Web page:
■ James opens up a transactional TFSA account on January 1, 2009 and deposits $5,000 into a three year compound GIC (maturing on January 2, 2012) earning three per cent.  At the end of the first year, James’ TFSA is valued at $5,150.  James deposits a further $5,000 on January 1, 2010 and purchases another three year compound GIC (maturing on January 2, 2013) earning three per cent.  On January 1, 2011 James deposits another $5,000 into his TFSA and buys another three year GIC (maturing on January 2, 2014) earning three per cent.  On January 2, 2011 James’ TFSA is worth approximately $15,454 and he has three GIC’s that are laddered (maturities in early 2012, 2013, and 2014).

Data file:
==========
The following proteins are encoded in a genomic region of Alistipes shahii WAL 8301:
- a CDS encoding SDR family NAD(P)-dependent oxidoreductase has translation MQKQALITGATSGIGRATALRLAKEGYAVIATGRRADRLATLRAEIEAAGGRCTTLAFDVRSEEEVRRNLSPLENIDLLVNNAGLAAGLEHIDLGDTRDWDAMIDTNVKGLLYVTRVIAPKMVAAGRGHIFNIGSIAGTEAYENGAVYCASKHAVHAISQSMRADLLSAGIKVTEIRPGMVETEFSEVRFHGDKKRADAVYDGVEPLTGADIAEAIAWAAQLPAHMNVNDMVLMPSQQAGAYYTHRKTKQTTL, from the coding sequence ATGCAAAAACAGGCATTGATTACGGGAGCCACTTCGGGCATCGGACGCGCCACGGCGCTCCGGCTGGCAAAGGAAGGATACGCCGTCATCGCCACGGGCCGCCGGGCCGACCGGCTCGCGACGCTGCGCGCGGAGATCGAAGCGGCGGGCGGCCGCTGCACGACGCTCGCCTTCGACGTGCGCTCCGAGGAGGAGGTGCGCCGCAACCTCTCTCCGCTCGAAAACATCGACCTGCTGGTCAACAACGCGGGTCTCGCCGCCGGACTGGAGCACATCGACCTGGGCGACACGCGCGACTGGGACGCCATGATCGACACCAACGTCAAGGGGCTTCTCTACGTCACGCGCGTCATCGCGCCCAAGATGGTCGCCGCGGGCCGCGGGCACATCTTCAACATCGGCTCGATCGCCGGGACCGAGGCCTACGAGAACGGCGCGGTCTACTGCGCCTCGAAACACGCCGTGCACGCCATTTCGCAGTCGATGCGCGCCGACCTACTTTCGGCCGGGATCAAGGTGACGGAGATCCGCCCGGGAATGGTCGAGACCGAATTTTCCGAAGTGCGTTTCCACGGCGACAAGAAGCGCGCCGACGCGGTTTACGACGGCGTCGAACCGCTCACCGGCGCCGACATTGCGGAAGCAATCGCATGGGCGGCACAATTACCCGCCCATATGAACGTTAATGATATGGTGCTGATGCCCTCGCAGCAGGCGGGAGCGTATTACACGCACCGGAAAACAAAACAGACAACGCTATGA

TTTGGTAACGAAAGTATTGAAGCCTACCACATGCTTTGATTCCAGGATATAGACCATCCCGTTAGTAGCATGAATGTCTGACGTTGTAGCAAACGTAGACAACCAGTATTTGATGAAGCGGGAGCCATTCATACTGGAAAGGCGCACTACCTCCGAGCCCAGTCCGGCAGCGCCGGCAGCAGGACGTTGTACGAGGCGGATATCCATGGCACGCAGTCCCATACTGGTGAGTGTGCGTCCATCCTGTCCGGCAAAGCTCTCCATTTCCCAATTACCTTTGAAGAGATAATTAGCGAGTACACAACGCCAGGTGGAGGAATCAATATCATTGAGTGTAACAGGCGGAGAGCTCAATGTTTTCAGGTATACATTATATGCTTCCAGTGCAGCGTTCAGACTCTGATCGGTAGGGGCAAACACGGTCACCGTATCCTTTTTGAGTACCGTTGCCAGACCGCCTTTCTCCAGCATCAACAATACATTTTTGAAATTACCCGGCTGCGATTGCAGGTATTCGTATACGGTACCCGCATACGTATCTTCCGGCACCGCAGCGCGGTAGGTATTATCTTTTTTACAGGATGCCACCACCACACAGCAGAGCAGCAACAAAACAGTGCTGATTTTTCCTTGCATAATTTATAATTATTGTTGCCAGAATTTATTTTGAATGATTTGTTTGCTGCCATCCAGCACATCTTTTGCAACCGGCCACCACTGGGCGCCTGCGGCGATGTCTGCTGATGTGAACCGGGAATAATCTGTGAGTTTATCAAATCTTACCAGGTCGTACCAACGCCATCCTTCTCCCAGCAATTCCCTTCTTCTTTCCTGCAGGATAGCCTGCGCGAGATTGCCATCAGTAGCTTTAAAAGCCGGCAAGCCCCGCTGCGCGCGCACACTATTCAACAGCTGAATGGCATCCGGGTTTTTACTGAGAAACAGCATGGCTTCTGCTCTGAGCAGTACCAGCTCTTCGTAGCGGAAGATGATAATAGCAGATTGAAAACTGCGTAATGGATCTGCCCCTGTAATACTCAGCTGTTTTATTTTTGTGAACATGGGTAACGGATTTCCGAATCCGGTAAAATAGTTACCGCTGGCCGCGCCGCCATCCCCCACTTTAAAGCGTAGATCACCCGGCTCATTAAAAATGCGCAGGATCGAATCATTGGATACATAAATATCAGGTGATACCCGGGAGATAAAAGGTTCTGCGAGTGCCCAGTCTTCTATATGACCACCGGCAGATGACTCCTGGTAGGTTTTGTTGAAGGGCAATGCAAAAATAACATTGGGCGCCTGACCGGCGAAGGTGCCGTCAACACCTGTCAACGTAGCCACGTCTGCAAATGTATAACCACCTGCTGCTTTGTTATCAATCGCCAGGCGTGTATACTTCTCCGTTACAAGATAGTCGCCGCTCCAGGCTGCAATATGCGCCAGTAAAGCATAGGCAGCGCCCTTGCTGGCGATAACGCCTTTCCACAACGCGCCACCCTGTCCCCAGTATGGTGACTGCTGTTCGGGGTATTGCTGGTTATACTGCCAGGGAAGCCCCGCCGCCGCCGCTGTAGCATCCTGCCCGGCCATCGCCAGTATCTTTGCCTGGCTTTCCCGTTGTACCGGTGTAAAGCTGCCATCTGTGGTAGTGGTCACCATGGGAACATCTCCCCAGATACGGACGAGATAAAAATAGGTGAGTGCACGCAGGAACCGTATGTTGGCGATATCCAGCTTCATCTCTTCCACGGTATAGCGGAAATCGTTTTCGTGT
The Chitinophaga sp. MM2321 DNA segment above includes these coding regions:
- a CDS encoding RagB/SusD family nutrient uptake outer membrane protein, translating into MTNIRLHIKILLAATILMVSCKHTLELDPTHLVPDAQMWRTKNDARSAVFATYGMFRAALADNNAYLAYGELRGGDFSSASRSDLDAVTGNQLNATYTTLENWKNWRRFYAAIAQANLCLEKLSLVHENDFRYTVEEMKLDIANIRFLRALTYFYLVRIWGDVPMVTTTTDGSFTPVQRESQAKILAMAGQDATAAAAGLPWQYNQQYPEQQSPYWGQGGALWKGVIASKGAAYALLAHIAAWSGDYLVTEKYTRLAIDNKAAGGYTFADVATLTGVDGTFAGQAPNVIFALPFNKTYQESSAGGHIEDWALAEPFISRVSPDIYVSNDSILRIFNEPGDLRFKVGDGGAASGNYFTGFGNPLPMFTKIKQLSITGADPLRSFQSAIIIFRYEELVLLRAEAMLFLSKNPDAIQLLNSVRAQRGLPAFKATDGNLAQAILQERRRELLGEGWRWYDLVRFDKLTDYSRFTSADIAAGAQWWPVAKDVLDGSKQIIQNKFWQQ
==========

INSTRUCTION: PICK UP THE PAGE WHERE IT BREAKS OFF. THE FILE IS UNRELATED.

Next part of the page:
■ Clare likes the idea of having a lower risk equity that pays a dividend and also has some growth potential within her TFSA.  On January 1, 2009 Clare deposits $5,000 into her fee-based TFSA and purchases 150 shares of TransCanada Corp (TRP) at a price of $33.17 per share.  We recommend that Clare sets up the Dividend Reinvestment Plan (DRIP) on TRP.  After the first year, Clare’s TFSA has three additional shares from the DRIP program, and a total ending market value of $5,525.  Clare deposits a further $5,000 on January 1, 2010 and purchases another 141 shares of TRP at $36.19 per share.  During 2010, Clare receives a further ten shares of TRP through the DRIP program.  On January 1, 2011 Clare deposits another $5,000 and purchases 133 shares of TransCanada Corp at $37.99 per share.  On January 2, 2011 Clare’s TFSA is worth $16,469 and has 433 shares of TRP.